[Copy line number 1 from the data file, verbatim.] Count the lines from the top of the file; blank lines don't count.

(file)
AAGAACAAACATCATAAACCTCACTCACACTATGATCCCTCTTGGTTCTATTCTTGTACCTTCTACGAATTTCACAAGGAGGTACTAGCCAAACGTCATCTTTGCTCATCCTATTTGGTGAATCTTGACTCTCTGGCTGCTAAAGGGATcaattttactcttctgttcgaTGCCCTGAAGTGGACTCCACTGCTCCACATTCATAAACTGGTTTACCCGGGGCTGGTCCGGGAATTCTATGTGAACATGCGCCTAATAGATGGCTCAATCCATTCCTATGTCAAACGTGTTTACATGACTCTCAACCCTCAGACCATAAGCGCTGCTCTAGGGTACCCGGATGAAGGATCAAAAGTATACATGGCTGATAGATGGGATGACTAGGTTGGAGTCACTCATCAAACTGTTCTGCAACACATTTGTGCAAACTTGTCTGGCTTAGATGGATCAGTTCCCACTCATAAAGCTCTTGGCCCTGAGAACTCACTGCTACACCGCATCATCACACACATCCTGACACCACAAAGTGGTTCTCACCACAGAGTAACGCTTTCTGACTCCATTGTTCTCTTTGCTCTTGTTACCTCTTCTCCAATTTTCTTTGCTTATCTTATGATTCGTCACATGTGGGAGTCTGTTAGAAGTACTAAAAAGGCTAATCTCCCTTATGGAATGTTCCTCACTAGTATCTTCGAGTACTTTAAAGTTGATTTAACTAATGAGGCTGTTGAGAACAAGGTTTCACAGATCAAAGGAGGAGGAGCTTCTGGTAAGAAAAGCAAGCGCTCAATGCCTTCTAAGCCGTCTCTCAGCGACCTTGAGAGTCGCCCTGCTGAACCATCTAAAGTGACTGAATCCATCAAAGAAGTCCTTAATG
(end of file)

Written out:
AAGAACAAACATCATAAACCTCACTCACACTATGATCCCTCTTGGTTCTATTCTTGTACCTTCTACGAATTTCACAAGGAGGTACTAGCCAAACGTCATCTTTGCTCATCCTATTTGGTGAATCTTGACTCTCTGGCTGCTAAAGGGATcaattttactcttctgttcgaTGCCCTGAAGTGGACTCCACTGCTCCACATTCATAAACTGGTTTACCCGGGGCTGGTCCGGGAATTCTATGTGAACATGCGCCTAATAGATGGCTCAATCCATTCCTATGTCAAACGTGTTTACATGACTCTCAACCCTCAGACCATAAGCGCTGCTCTAGGGTACCCGGATGAAGGATCAAAAGTATACATGGCTGATAGATGGGATGACTAGGTTGGAGTCACTCATCAAACTGTTCTGCAACACATTTGTGCAAACTTGTCTGGCTTAGATGGATCAGTTCCCACTCATAAAGCTCTTGGCCCTGAGAACTCACTGCTACACCGCATCATCACACACATCCTGACACCACAAAGTGGTTCTCACCACAGAGTAACGCTTTCTGACTCCATTGTTCTCTTTGCTCTTGTTACCTCTTCTCCAATTTTCTTTGCTTATCTTATGATTCGTCACATGTGGGAGTCTGTTAGAAGTACTAAAAAGGCTAATCTCCCTTATGGAATGTTCCTCACTAGTATCTTCGAGTACTTTAAAGTTGATTTAACTAATGAGGCTGTTGAGAACAAGGTTTCACAGATCAAAGGAGGAGGAGCTTCTGGTAAGAAAAGCAAGCGCTCAATGCCTTCTAAGCCGTCTCTCAGCGACCTTGAGAGTCGCCCTGCTGAACCATCTAAAGTGACTGAATCCATCAAAGAAGTCCTTAATG